1st Thanksgiving dinner coloring page

What did the Pilgrims eat at the first Thanksgiving?

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Video Transcript:

Hey there friends. I’m Yvonne Page Illustrates and this is Facts to Relax, the show where I research topics I find interesting and share what I learn with you. Today we’re answering the question “What did they eat at the first Thanksgiving?” If you want to color along with me while we find out the answer, the link to download and print this picture is in the description below or you can just go to yvonnepage.com/youtube. So now, let’s get started!

Thanksgiving in the United States is held every year on the fourth Thursday of November. It’s a day when we join together with family and friends for food, parades, football, and maybe a quick nap on the couch after it’s all done. Turkey is almost always at the center of the dinner with side dishes that remain pretty universal no matter where you eat- mashed potatoes, yams, squash, rolls, macaroni and cheese, greens, cranberry sauce, stuffing, and a dessert spread that almost always includes a pumpkin or sweet potato pie and probably an apple pie too. This menu is pretty standard Thanksgiving fare around the country and it made me wonder why. Is this the same meal that was served at the first Thanksgiving? It seems pretty unlikely…but if not, what did the Pilgrims and Indigenous Americans eat at that meal and how did we get from what they ate to the menu we have now?

Well, of course, I did some research and I’m here to share my findings with you.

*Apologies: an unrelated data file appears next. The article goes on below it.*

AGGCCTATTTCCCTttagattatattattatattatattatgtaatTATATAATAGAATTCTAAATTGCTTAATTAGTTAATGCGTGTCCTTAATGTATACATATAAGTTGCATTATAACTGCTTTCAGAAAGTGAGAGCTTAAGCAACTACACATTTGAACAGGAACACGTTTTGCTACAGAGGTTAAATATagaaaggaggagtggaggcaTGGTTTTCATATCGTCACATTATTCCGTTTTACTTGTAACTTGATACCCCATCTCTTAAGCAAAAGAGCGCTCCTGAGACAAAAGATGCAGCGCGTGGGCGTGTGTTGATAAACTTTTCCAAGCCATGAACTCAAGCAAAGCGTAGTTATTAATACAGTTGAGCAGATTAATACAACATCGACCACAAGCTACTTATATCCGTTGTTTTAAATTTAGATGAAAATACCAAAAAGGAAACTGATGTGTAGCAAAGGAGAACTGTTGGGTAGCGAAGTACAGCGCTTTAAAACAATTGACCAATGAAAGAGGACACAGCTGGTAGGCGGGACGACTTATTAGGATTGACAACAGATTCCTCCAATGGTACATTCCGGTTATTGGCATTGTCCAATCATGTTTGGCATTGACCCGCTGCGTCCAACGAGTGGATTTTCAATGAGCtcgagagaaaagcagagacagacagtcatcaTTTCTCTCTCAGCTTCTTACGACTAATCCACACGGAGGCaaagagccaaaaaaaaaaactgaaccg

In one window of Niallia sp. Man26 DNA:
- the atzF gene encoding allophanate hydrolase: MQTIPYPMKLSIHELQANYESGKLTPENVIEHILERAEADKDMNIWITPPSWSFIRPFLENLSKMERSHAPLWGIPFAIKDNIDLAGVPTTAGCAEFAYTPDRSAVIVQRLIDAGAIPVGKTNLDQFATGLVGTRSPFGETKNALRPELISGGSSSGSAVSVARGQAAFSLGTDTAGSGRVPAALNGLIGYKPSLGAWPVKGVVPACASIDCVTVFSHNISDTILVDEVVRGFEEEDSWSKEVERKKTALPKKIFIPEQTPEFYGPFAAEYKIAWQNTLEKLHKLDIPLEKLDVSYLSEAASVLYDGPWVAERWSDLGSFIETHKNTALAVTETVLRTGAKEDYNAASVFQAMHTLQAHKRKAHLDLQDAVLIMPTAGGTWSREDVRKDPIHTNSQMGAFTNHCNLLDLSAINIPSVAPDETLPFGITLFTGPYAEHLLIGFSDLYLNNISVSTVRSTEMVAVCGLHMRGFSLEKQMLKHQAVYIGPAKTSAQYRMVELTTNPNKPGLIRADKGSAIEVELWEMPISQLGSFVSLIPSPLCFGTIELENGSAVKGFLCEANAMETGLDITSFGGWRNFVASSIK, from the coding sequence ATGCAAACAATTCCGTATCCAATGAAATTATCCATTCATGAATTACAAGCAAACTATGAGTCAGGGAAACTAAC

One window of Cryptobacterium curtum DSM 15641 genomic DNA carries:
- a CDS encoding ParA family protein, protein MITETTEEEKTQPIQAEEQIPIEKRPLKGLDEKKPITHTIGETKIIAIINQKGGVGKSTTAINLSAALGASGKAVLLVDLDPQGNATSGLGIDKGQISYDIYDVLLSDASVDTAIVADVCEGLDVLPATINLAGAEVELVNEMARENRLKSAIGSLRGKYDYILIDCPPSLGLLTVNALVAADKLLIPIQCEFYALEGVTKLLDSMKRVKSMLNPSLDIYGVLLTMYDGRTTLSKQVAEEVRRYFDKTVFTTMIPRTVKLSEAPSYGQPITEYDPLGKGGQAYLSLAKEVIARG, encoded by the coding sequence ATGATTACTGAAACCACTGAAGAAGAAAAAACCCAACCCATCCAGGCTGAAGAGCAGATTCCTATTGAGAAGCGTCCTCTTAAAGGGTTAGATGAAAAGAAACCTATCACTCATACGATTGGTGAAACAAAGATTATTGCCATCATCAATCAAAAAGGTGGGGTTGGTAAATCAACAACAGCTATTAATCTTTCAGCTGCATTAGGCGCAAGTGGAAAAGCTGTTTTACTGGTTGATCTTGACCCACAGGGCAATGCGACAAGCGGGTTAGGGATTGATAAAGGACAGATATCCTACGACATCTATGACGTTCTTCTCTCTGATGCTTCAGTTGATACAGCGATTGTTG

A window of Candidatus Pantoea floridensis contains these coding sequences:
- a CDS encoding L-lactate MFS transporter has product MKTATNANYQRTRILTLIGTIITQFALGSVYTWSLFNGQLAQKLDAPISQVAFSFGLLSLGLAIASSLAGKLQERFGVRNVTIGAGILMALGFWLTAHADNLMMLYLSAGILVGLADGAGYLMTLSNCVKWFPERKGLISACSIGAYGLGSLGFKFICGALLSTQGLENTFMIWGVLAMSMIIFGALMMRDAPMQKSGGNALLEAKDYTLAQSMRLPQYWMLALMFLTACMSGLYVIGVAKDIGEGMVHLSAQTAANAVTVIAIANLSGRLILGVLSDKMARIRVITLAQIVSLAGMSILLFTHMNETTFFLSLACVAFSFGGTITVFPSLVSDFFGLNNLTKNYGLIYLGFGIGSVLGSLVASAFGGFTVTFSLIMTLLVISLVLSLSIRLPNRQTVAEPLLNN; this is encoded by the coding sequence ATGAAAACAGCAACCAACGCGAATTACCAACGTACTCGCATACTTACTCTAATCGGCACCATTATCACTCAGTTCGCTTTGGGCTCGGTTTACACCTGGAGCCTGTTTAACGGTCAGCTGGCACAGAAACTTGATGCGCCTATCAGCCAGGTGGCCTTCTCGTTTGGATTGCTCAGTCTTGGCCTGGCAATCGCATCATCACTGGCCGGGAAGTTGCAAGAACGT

First, let’s back it up and review when and what the first Thanksgiving actually was. The celebration took place in the autumn of 1621.Though we don’t know the exact dates, we do know that it took place over the course of three days, somewhere between late September and mid-November. Since the Pilgrims had landed in New England on November 11, 1620, this was approximately a year after their arrival and the celebration was meant to mark gratitude for their first harvest in this new land. Only about 50 of the 102 passengers from the Mayflower survived that first year and they did so with quite a bit of help from the Wampanoag tribe, who lived in the area. They taught the Pilgrims to grow corn, how to fish and hunt, and how to figure out which native plants were safe to forage. 

As much as the meal was a celebration of the harvest and a full year of living in New England, it was also a show of political alliance and diplomacy between the Pilgrims and Wampanoag tribe. The Pilgrims first officially met the Wampanoags about four months after their arrival and the two groups made a treaty that included promises not to harm members of the other group and to serve as allies in time of war so this extended dinner party would have helped strengthen this alliance between them. Along with food, the first Thanksgiving included hunting, fishing, games, and military exercises.